Between Water & Song: New Poets for the Twenty-First Century, ed. Norman Minnick (White Pine Press) $17
Includes: Ruth Forman, Ilya Kaminsky, Malena Mörling, Kevin Goodan, Jay Leeming, Terrance Hayes, Luljeta Lleshanaku, Sherwin Bitsui, Maria Melendez, Valzhyna Mort, Eugene Gloria, Brian Turner, Joshua Poteat, Maurice Manning, & Chris Abani
From the Introduction: A graduate student in a creative writing program said recently that we shouldn’t read anyone before the previous generation of poets because their poems don’t include cell phones and iPods and thus have nothing to say to the modern poet. Many poets are looking only to the poets of their own generation or teachers in their respective MFA programs, rather than, say, Li Po, Sappho, Mistral, or Machado…. I am reminded of what Denise Levertov says in her essay “Great Possessions,”
Much of what is currently acclaimed, in poetry as well as in prose, does not go beyond the most devitaalized ordinary speech. Like the bleached dead wheat of which so much American bread is made (supposedly “enriched” by returning the the worthless flour a small fraction of the life that was once in it) such poems bloat us but do not nourish.
What’s ignored is a deeper connection with the inner, or spiritual, life. Too many poets stay on the dry surface…
Notable: Without conceding wholeheartedly to Minnick’s analysis, I understand his selection criteria for this diverse group of younger but recognized poets. It’s a satisfyingly international group, with new work I’m excited to see from Mort, Kaminsky, Lleshanaku, and Bitsui.
Red: Contemporary Black British Poetry, ed. Kwame Dawes (Peepal Tree Press) £9.99
Includes: John Agard, Patience Agabi, Fred D’Aguiar, Maya Chowdry, Bernardine Evaristo, Linton Kwesi Johnson, Jackie Kay, Roi Kwabena, John Lyons, Jack Mapanje, Raman Mundair, Daljit Nagra, Grace Nichols, Nii Ayikwei Parkes, Lemn Sissay, Dorothea Smartt, Wangũi wa Goro, Gemma Weekes, & many more
Notable: All poems were inspired by Editor Dawes single word prompt: “red.” Later assembled in chapters and with frequent epigraphs—including Bob Marley’s “If a egg, natty inna di red”—, the poetry achieves an enjoyable dialogue between its contributors’ pages, made especially interesting by their respective experiences of Black British-ness. Its categorization of Black British poets seems to this American as nuanced as the UK use of contemporary racial affixes, its editor generous in definition to include Anglo-Punjabi poet Daljit Nagra.
From the Preface: Why “Red”? When Kadija Sesay asked me to edit the anthology I knew that I did not want to edit a conventional anthology based on a general call for poems by Black British poets. I felt there had to be some distinctive qualiyt to the anthology that would allow us to create an interesting and though-provoking series of images and that would also allow us to make a book that is attractive and unusual.… More than that, I felt that Black British poetry has now arrived at a place where the pressure to justify itself through works that somehow seek to explain, by theme and focus, what Black Britishness is as an ethnicity can now be resisted….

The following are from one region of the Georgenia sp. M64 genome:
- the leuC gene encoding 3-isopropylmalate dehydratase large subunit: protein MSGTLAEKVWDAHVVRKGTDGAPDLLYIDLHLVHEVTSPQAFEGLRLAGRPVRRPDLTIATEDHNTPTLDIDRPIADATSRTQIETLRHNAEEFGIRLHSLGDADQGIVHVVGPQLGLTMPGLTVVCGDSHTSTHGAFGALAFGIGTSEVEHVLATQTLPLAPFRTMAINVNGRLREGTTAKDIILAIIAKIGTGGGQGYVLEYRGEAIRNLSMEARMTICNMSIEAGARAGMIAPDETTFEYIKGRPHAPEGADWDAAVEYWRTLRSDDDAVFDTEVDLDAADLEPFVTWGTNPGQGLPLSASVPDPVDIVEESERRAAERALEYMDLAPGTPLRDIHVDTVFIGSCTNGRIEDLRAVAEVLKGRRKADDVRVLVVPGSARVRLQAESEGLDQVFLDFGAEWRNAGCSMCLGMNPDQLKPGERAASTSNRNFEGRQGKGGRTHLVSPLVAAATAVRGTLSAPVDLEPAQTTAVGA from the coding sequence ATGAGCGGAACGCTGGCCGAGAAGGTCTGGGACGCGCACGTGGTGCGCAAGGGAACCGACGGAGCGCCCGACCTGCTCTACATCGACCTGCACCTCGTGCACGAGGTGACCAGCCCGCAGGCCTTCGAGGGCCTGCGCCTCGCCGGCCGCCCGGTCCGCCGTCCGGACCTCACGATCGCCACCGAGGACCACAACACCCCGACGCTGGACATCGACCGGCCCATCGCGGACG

Saudade: An Anthology of Fado Poetry, ed. Mimi Khalvati, w. Vasco Graça Moura (Calouste Gulbenkian Foundation) £8.50
Includes Translators: Moniza Alvi, Michael Schmidt, Judith Barrington, Don Paterson, Grey Gowrie, Elaine Feinstein, Philip Jenkins, Ruth Fainlight, Pascale Petit, Fady Joudah, Alfred Corn, Sarah Maguire, Eric Ormsby, Fiona Sampson, George Szirtes, Marilyn Hacker, Carol Rumens, & David Constantine
From the Introduction: Of course, translation involves not only rendering a text, but also negotiating between two cultures. Arguments about the respective merits of foreignisation and domestication are endemic and call into question our ethical and aesthetic values. Poetry itself is estranging and translation, when it defamiliarises by allowing the ‘foreign’ to have a palpable presence in the text, further makes it new. But does this sacrifice intelligibility, readability? Poetry often asks for the subjugation of ego and translation for the ceding of one voice to another. But can this result in a true poem without the necessary connection to the writer’s self and experience? Our translators have faced not only the dilemmas that come with any translation, but those of poems desiged to be sung, and morever emblematic of national identity.
Notable: Would a contemporary poetry press publish this anthology of Fado poetry? Probably not. Khalvati has identified the reasons above, in the excerpt from her introduction, and the songs themselves, though perfectly representative of the “Portuguese blues,” are any poetry translator’s nightmare. As Michael Schmidt writes in his note, “I have translated complex poetry – by José López Velarde, by Octavio Paz and Pasternak and Hofmannsthal; I have translated, obliquely, from the Nahuatl (Aztec). No translation has been as challenging as this.” Though rendered into English in vastly different ways, some more resembling versions or tributes than real translations, the resulting poems are all fine, if few stand out as great. More valuable than the English-language poems are the translators’ notes, in which an A-list group of British and American translators explain their diverse approaches to translating the untranslatable.